Ani Cordero is a Puerto Rican singer/composer and activist living in NYC. She has toured as the drummer for the legendary Os Mutantes, and was a founding member of the celebrated Mexican rock band Pistolera. In the early 2000s, Ani led her own bilingual art rock band, Cordero who released such Feminist anthems such as “Vamos Nenas,” and “Matadora,” on Chicago’s beloved Bloodshot Records and Amy Ray’s (Indigo Girls>) label, Daemon Records.
n 2014, Ani released an album entitled Recordar (Remember), which re-imagined songs by influential Latin American songwriters of the turbulent “Nueva Cancion” era, including Victor Jara, Violeta Parra, Chavela Vargas, and Atahualpa Yupanqui. Her critically-acclaimed album received accolades from NPR’s All Things Considered, Alt-Latino, and Soundcheck, as well as, Billboard, USA Today, PRI The World, Brooklyn Vegan, BUST, Remezcla, and more.
Following the success of Recordar, Ani released an album of her own political protest and love songs called Querido Mundo (Dear World). The album is Ani’s love letter to a complicated world and addresses several themes including immigration, Black Lives Matter, Feminism, and government corruption. The songs feature heavy percussion, sing-along choruses and strong lyrics that aim to inspire political resistance and support for social justice.
In September 2019, Ani will release her third solo album El Machete inspired in large part by the new reality facing Puerto Rico post-Hurricane Maria.
Ani is also co-founder of Puerto Rico Independent Musicians and Artists (PRIMA) which supports the music community in Puerto Rico.
(Photo Credit: Bek Andersen)
One day, I was surprised to find myself in a rage. I’m not quick to anger, but there was this person who was clearly lying to my face and actively underestimating me. I let them finish and walked away, registering the information for another day. That day, I went home and put my emotions into writing “Yo No Vine a Jugar” — I didn’t come to play.
Satisfied with the song, I immediately felt better. I felt like I didn’t need the song anymore. Anger is uncomfortable, I didn’t want to reside there anymore. It was also embarrassing to me, somehow, to admit this anger — I’m usually all peace and love — but I shared the song with a few close friends. One of my best girlfriends said, “We absolutely need songs like this that capture the anger and make power from it.” So, I kept it, and it turned into just the anthem I needed to get through that difficult year. Now whenever things (people) get challenging, my brain sings, “¡Yo No Vine a Jugar!”
Going into the recording, I started looking for examples of women embracing their rage. Pipilotti Rist’s “Ever Is Over All” and Rihanna’s “Bitch Better Have My Money” were guideposts of inspiration. For the video, I turned to director Yeya Monroig of Puerto Rico-based cinematography company Como Imágenes to interpret the song visually. The result is a tense and trippy video that captures the complexity of holding space for anger, but also the swagger that comes with it.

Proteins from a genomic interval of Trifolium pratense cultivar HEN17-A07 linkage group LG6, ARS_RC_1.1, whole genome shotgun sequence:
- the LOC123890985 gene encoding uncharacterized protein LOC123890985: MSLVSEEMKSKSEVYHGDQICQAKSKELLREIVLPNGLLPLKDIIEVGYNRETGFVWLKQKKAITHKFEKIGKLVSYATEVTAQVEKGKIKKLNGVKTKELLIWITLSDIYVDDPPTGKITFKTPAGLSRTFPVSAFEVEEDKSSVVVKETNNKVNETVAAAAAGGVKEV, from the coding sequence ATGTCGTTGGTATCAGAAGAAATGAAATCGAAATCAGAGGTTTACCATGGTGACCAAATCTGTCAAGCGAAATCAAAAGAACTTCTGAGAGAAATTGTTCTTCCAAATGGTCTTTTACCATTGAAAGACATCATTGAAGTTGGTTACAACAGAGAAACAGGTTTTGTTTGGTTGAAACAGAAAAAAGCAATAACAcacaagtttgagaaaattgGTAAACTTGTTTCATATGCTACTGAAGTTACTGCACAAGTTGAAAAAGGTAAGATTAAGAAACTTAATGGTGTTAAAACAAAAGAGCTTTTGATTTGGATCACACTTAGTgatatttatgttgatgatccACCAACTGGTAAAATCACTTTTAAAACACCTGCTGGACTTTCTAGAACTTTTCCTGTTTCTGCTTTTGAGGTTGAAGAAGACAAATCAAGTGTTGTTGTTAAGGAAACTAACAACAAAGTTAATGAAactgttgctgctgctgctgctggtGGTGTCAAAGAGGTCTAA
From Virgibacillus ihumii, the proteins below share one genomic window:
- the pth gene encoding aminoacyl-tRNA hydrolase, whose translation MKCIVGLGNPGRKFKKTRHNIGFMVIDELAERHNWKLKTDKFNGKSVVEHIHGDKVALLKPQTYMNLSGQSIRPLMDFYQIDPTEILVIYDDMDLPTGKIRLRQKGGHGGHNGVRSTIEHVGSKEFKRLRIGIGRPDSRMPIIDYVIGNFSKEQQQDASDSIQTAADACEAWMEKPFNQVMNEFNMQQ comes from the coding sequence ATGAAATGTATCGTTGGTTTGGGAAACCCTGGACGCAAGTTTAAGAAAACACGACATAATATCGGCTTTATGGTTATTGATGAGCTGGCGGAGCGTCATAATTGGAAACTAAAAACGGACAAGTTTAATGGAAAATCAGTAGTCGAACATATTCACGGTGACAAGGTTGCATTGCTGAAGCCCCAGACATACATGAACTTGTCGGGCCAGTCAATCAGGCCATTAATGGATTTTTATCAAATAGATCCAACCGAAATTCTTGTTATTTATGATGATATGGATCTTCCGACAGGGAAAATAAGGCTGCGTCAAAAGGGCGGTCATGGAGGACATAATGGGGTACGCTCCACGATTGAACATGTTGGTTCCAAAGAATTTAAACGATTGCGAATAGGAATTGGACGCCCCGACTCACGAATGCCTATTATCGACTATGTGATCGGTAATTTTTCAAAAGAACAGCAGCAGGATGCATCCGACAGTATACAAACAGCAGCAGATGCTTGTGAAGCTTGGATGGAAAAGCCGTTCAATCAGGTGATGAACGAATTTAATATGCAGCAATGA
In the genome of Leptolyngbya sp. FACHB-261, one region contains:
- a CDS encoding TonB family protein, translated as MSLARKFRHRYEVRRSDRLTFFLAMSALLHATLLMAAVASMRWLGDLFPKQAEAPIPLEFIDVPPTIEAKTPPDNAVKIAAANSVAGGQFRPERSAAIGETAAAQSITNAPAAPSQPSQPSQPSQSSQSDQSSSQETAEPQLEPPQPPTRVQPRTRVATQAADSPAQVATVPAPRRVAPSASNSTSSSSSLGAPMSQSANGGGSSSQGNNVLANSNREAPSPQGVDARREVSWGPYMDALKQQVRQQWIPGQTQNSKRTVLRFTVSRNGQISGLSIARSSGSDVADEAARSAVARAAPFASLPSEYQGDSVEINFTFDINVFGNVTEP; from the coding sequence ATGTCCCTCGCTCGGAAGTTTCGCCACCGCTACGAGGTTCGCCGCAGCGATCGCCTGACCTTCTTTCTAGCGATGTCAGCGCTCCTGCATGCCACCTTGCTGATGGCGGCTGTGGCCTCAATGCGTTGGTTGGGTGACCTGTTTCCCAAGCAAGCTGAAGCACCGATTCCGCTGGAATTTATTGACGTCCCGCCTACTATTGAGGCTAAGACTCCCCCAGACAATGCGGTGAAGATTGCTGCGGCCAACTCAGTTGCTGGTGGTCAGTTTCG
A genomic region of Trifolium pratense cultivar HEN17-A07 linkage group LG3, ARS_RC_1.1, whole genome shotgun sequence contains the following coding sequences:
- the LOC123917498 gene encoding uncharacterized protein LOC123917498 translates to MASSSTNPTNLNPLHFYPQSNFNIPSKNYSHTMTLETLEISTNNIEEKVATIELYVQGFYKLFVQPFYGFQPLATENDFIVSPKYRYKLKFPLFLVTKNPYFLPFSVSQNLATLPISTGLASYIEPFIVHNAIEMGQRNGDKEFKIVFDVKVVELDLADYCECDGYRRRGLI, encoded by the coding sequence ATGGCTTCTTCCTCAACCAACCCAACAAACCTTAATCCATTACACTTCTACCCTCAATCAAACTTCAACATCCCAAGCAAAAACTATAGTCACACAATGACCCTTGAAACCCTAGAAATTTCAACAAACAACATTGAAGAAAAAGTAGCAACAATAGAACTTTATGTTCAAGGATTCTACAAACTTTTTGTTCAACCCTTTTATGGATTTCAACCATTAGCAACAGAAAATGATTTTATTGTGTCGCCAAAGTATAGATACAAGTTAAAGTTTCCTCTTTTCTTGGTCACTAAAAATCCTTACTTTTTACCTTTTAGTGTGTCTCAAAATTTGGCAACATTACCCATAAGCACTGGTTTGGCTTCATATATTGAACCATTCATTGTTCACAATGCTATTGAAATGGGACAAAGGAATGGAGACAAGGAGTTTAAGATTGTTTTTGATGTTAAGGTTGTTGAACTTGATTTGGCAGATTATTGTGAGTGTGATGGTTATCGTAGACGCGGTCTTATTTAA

On this album, I feel like with every song I turn the dial to a different emotion, and that’s super satisfying. In the past, I had a hard time allowing myself to write from some perspectives and emotions; I’m slowly learning not to shut down those ideas and to commit to writing the truth. We need music that captures all of our different emotions, from celebration and love to sadness and outrage. With “Yo No Vine a Jugar,” I had a moment of doubt as I was revising the lyrics where I thought, oh, maybe the story is that I’m mad because you hurt someone I love. But then I realized that was a cop-out. The truth was that I was angry because that person was messing with me. I decided to not back away from the truth and leaned in harder to the don’t-fuck-with-me vibe.
Ever since Hurricane Maria devastated Puerto Rico, I’ve had a renewed focus on the island. I have rematriation fantasies all the time and try to go a few times a year. I started a non-profit called PRIMA (Puerto Rican Musicians and Artists) alongside my friends from Buscabulla to give emergency grants in those first few months after Maria and we’ve continued to facilitate musicians helping musicians in this new post-Maria reality. I’m about to play my first show on the island and I couldn’t be more excited. In the future, I would like to spend half my time on the island and the other half in NYC.
Puerto Rico knows a lot about converting anger into action. I was there this summer when the collective rage at corruption forced the ouster of the governor. Forcing Governor Rosello out was just the beginning. Puerto Ricans are still in the streets protesting against a massive list of injustices and using their anger to fight the good fight. People have been wildly creative with their protests and I’m really happy that music has been a huge part of it. I’m excited for this new Puerto Rico that demands to be respected and has taken to the streets to make its voice heard. It took anger to unify so many people. The sense of community in the protests is one of the most beautiful things I’ve ever experienced. It’s my sincere hope that we will reach the tipping point in the States soon and will follow Puerto Rico’s lead. Let’s not fall into despair and hide our heads in the sand, let’s embrace our anger and turn it into action.
— Ani Cordero
(Photo Credit: Bek Andersen)